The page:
Maria Mikela CHATZIMICHAILIDOU, University of Cambridge
A leading safety indicator is “a warning sign that can be used in monitoring a safety-critical process to detect when a safety-related assumption is broken or dangerously weak and that action is required to prevent an accident. Alternatively, a leading indicator is a warning signal that the validity or vulnerability of an assumption is changing” (Leveson 2015). The NHS defines a “patient safety incident” as “any unintended or unexpected incident which could have or did lead to harm for one or more patients receiving NHS care”. The Health Foundation (2013) notes that fifteen years after the establishment of the National Patient Safety Agency, it is still difficult to know whether patients are safer in the NHS than they were. Thus, the question is: can leading safety indicators monitor and assess the level of patient safety?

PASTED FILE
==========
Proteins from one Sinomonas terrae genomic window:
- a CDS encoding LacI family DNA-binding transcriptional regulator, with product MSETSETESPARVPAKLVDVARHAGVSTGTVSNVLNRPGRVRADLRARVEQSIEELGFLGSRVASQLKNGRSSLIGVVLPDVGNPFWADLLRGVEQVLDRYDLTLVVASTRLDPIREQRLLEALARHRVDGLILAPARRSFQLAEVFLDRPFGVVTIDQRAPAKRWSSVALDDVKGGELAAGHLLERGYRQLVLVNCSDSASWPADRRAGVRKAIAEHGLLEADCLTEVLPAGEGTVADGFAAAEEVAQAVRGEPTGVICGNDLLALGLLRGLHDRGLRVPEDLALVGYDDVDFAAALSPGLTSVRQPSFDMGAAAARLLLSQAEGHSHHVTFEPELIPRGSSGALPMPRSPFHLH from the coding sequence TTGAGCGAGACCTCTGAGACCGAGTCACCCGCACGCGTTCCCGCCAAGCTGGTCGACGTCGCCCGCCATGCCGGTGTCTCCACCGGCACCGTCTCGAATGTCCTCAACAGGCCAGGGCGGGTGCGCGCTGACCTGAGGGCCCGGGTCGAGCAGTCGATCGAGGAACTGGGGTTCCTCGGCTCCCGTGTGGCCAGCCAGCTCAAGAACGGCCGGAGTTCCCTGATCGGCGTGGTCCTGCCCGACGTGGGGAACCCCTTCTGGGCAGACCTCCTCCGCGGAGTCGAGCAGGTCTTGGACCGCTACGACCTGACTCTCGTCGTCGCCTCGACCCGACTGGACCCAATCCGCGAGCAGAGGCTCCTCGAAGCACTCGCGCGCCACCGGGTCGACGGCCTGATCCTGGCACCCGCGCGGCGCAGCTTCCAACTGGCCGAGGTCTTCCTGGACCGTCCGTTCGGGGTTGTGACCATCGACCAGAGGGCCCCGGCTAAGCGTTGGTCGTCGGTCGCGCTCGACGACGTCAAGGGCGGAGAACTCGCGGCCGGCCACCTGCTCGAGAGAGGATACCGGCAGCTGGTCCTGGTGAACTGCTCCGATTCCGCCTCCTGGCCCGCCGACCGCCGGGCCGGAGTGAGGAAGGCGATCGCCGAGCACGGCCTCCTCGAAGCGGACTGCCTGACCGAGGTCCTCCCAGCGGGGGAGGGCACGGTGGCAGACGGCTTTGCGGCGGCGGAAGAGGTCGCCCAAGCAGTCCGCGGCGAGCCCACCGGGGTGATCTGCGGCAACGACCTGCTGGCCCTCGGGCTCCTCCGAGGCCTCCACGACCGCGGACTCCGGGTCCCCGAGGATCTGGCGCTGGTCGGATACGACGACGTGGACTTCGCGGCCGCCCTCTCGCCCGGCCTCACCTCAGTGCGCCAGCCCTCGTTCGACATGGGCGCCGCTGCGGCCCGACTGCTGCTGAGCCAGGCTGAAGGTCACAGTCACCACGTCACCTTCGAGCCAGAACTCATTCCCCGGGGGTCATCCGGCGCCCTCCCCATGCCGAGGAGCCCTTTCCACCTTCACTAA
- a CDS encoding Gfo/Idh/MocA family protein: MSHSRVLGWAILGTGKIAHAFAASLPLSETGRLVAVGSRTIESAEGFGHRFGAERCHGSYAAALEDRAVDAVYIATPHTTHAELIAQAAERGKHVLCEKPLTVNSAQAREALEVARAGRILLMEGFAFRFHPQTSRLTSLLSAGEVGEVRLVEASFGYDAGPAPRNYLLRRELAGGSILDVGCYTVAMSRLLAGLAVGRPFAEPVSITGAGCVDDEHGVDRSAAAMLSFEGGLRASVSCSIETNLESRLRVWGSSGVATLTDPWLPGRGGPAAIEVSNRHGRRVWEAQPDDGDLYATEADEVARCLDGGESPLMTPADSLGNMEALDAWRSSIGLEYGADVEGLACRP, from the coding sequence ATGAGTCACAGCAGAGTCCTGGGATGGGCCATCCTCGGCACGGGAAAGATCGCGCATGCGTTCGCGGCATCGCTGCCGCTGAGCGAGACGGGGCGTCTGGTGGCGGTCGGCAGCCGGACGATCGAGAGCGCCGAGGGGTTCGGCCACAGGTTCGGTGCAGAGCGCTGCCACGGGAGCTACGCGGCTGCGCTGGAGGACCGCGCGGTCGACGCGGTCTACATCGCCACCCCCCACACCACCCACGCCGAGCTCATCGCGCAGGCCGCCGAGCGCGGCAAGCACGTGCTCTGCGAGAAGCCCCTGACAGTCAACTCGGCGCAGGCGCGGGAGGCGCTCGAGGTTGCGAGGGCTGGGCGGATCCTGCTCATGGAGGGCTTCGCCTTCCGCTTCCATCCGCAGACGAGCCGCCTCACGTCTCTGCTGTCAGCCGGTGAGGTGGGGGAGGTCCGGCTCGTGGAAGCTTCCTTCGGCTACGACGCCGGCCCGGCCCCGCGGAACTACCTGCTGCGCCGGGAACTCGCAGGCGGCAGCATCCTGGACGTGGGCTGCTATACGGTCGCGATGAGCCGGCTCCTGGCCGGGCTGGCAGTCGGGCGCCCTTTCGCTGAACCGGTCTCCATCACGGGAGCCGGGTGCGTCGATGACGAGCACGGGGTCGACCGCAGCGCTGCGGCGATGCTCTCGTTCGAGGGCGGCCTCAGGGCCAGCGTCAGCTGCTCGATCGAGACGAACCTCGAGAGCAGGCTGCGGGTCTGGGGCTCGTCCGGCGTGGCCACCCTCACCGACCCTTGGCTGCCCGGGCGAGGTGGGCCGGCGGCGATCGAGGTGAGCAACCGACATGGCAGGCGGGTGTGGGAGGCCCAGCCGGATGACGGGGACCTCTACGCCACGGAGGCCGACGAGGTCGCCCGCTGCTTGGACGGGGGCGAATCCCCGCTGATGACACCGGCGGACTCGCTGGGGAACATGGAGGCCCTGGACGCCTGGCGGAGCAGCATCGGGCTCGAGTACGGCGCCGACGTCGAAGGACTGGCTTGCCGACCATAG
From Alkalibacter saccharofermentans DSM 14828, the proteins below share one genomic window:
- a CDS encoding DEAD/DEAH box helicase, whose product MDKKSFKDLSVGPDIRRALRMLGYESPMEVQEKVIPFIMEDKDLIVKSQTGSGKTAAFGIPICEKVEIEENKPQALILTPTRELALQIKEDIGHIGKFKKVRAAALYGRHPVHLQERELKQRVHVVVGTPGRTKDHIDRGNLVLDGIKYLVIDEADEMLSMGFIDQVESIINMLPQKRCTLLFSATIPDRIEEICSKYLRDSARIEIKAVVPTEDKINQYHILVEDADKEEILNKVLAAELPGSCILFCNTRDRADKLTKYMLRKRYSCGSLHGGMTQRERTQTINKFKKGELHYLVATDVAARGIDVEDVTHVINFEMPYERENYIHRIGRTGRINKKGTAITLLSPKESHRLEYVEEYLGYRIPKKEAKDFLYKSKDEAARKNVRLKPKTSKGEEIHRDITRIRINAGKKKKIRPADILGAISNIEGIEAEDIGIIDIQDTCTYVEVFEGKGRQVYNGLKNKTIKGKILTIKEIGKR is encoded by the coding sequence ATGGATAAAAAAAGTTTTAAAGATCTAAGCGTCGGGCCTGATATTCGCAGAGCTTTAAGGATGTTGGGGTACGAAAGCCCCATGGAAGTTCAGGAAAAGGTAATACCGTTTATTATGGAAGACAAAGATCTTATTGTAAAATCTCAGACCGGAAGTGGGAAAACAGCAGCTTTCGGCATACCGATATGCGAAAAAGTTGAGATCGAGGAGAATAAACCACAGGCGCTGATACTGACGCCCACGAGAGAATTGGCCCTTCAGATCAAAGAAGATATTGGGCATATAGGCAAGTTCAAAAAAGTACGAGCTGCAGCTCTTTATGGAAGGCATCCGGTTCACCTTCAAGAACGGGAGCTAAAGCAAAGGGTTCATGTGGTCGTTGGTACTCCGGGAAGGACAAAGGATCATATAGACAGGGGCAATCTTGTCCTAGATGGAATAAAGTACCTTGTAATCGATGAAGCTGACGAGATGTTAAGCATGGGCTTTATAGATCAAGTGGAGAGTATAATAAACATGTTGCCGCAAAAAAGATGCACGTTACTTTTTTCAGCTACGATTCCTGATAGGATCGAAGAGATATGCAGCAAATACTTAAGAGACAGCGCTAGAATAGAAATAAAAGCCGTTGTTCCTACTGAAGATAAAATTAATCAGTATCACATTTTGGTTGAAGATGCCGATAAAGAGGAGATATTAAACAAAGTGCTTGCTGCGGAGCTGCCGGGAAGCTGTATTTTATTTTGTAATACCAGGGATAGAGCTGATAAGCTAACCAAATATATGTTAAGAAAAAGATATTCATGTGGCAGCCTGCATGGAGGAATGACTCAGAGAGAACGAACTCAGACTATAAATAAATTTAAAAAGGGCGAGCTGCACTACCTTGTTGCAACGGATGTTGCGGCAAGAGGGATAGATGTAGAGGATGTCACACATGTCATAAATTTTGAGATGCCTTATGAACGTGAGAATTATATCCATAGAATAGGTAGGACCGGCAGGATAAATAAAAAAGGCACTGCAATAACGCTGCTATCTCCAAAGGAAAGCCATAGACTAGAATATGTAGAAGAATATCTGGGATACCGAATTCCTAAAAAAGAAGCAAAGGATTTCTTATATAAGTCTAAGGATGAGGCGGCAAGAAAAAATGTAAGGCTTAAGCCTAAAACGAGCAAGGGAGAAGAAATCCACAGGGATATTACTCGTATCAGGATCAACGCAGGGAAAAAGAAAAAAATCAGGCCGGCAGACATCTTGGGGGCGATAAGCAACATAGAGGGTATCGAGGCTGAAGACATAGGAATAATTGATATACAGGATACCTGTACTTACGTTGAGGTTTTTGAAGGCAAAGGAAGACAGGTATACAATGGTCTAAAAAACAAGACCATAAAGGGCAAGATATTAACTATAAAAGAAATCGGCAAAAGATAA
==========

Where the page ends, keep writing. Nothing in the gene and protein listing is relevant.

To shed some light on the above question, this proposal introduces a methodology for developing leading safety indicators in healthcare. The healthcare setting is suggested due to its complex, risk prone procedures and socio-technical nature (NHS 2010). Healthcare incorporates human factors that carry mental models, control and feedback loops between human operators and technology, warning and reporting systems, formal and informal policies, operational and safety regulations etc. These are elements that comprise a system (e.g. pathways, services, processes) and ideally are oriented towards creating (The Health Foundation 2013) and enhancing safety. Given the plethora of reporting and investigation data, as well as the rapidly growing number of reports (The Health Foundation 2013), the elements of a healthcare system are potentially tangible in a sense that they are feasible to detect and record (Chatzimichailidou, Stanton, and Dokas 2015).